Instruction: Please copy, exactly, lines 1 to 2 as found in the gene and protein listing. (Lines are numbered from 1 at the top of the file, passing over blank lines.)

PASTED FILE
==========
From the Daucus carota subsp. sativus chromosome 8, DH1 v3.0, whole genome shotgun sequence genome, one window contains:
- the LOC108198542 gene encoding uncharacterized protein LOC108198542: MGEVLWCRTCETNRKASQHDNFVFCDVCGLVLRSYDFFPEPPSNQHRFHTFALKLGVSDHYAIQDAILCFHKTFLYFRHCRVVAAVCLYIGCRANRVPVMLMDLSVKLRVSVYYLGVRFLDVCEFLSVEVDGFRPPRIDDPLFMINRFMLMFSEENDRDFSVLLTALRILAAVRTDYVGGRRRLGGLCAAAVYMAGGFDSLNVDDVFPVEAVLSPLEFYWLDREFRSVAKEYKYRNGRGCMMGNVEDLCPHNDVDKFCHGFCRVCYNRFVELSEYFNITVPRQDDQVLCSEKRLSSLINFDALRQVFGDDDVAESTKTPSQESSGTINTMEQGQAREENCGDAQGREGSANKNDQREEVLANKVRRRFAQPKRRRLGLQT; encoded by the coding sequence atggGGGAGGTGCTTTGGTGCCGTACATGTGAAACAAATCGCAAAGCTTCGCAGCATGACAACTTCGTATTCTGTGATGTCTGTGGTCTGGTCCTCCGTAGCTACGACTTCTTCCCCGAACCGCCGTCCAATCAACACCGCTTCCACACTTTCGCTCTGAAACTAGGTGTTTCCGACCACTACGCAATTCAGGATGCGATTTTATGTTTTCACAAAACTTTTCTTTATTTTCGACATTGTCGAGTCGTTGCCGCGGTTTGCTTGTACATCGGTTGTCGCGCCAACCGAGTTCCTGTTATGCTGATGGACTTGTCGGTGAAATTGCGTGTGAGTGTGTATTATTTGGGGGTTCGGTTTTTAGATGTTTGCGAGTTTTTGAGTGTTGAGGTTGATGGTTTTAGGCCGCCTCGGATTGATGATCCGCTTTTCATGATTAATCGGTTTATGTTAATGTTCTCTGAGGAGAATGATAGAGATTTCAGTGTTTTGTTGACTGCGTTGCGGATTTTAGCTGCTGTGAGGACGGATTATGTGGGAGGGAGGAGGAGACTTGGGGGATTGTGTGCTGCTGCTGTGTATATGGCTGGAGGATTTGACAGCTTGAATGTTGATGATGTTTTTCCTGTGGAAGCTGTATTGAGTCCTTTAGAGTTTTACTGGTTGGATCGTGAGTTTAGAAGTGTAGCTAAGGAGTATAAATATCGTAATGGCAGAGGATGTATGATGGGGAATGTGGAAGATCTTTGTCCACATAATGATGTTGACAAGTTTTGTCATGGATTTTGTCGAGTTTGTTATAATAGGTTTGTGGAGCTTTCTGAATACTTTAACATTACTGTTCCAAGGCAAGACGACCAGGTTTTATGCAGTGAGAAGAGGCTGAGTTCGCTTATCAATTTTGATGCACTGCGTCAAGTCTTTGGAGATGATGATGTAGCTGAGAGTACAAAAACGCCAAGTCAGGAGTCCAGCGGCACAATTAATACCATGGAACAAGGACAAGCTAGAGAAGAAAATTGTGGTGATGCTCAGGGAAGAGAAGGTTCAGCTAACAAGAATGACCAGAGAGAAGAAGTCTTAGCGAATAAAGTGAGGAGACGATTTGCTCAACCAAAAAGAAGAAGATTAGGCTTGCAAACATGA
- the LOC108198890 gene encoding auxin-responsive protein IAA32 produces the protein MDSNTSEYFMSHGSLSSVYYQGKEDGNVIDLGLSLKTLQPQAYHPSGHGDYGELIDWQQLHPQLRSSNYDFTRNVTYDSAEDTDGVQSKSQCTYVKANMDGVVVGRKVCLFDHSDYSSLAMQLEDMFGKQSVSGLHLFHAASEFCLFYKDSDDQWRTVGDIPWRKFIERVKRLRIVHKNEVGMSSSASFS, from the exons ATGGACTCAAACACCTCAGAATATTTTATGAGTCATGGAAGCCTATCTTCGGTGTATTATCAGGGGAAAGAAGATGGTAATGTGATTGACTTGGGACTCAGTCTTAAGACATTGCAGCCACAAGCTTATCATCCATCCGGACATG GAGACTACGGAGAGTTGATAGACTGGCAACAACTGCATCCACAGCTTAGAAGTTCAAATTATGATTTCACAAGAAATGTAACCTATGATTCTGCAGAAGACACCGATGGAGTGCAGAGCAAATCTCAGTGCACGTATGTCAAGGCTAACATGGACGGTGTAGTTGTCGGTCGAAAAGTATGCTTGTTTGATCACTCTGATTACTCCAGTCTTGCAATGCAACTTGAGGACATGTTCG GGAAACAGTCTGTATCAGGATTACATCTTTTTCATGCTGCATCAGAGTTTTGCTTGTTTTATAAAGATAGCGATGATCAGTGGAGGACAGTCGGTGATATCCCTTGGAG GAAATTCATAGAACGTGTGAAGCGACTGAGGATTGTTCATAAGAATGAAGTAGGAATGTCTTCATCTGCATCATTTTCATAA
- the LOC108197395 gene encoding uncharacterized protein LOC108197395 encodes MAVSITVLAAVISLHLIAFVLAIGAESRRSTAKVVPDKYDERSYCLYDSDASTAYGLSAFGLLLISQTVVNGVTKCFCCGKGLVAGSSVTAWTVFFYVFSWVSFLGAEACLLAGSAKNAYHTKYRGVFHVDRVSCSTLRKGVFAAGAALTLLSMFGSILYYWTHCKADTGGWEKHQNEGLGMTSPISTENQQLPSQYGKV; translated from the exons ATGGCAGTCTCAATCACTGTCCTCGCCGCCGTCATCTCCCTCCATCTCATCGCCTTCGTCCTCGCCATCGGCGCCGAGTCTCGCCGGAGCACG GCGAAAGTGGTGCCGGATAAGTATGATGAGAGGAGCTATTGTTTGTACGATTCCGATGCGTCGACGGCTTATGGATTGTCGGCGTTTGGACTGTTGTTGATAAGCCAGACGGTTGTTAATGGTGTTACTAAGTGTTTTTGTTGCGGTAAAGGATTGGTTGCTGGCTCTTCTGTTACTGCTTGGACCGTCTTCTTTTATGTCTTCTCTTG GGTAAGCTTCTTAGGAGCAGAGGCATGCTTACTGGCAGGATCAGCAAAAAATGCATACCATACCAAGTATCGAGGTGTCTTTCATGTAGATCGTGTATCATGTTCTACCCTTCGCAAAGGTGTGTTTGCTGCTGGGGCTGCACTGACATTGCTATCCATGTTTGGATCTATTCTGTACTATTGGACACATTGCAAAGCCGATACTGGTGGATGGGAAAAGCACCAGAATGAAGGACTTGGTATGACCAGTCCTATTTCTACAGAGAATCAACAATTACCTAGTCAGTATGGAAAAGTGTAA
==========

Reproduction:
From the Daucus carota subsp. sativus chromosome 8, DH1 v3.0, whole genome shotgun sequence genome, one window contains:
- the LOC108198542 gene encoding uncharacterized protein LOC108198542: MGEVLWCRTCETNRKASQHDNFVFCDVCGLVLRSYDFFPEPPSNQHRFHTFALKLGVSDHYAIQDAILCFHKTFLYFRHCRVVAAVCLYIGCRANRVPVMLMDLSVKLRVSVYYLGVRFLDVCEFLSVEVDGFRPPRIDDPLFMINRFMLMFSEENDRDFSVLLTALRILAAVRTDYVGGRRRLGGLCAAAVYMAGGFDSLNVDDVFPVEAVLSPLEFYWLDREFRSVAKEYKYRNGRGCMMGNVEDLCPHNDVDKFCHGFCRVCYNRFVELSEYFNITVPRQDDQVLCSEKRLSSLINFDALRQVFGDDDVAESTKTPSQESSGTINTMEQGQAREENCGDAQGREGSANKNDQREEVLANKVRRRFAQPKRRRLGLQT; encoded by the coding sequence atggGGGAGGTGCTTTGGTGCCGTACATGTGAAACAAATCGCAAAGCTTCGCAGCATGACAACTTCGTATTCTGTGATGTCTGTGGTCTGGTCCTCCGTAGCTACGACTTCTTCCCCGAACCGCCGTCCAATCAACACCGCTTCCACACTTTCGCTCTGAAACTAGGTGTTTCCGACCACTACGCAATTCAGGATGCGATTTTATGTTTTCACAAAACTTTTCTTTATTTTCGACATTGTCGAGTCGTTGCCGCGGTTTGCTTGTACATCGGTTGTCGCGCCAACCGAGTTCCTGTTATGCTGATGGACTTGTCGGTGAAATTGCGTGTGAGTGTGTATTATTTGGGGGTTCGGTTTTTAGATGTTTGCGAGTTTTTGAGTGTTGAGGTTGATGGTTTTAGGCCGCCTCGGATTGATGATCCGCTTTTCATGATTAATCGGTTTATGTTAATGTTCTCTGAGGAGAATGATAGAGATTTCAGTGTTTTGTTGACTGCGTTGCGGATTTTAGCTGCTGTGAGGACGGATTATGTGGGAGGGAGGAGGAGACTTGGGGGATTGTGTGCTGCTGCTGTGTATATGGCTGGAGGATTTGACAGCTTGAATGTTGATGATGTTTTTCCTGTGGAAGCTGTATTGAGTCCTTTAGAGTTTTACTGGTTGGATCGTGAGTTTAGAAGTGTAGCTAAGGAGTATAAATATCGTAATGGCAGAGGATGTATGATGGGGAATGTGGAAGATCTTTGTCCACATAATGATGTTGACAAGTTTTGTCATGGATTTTGTCGAGTTTGTTATAATAGGTTTGTGGAGCTTTCTGAATACTTTAACATTACTGTTCCAAGGCAAGACGACCAGGTTTTATGCAGTGAGAAGAGGCTGAGTTCGCTTATCAATTTTGATGCACTGCGTCAAGTCTTTGGAGATGATGATGTAGCTGAGAGTACAAAAACGCCAAGTCAGGAGTCCAGCGGCACAATTAATACCATGGAACAAGGACAAGCTAGAGAAGAAAATTGTGGTGATGCTCAGGGAAGAGAAGGTTCAGCTAACAAGAATGACCAGAGAGAAGAAGTCTTAGCGAATAAAGTGAGGAGACGATTTGCTCAACCAAAAAGAAGAAGATTAGGCTTGCAAACATGA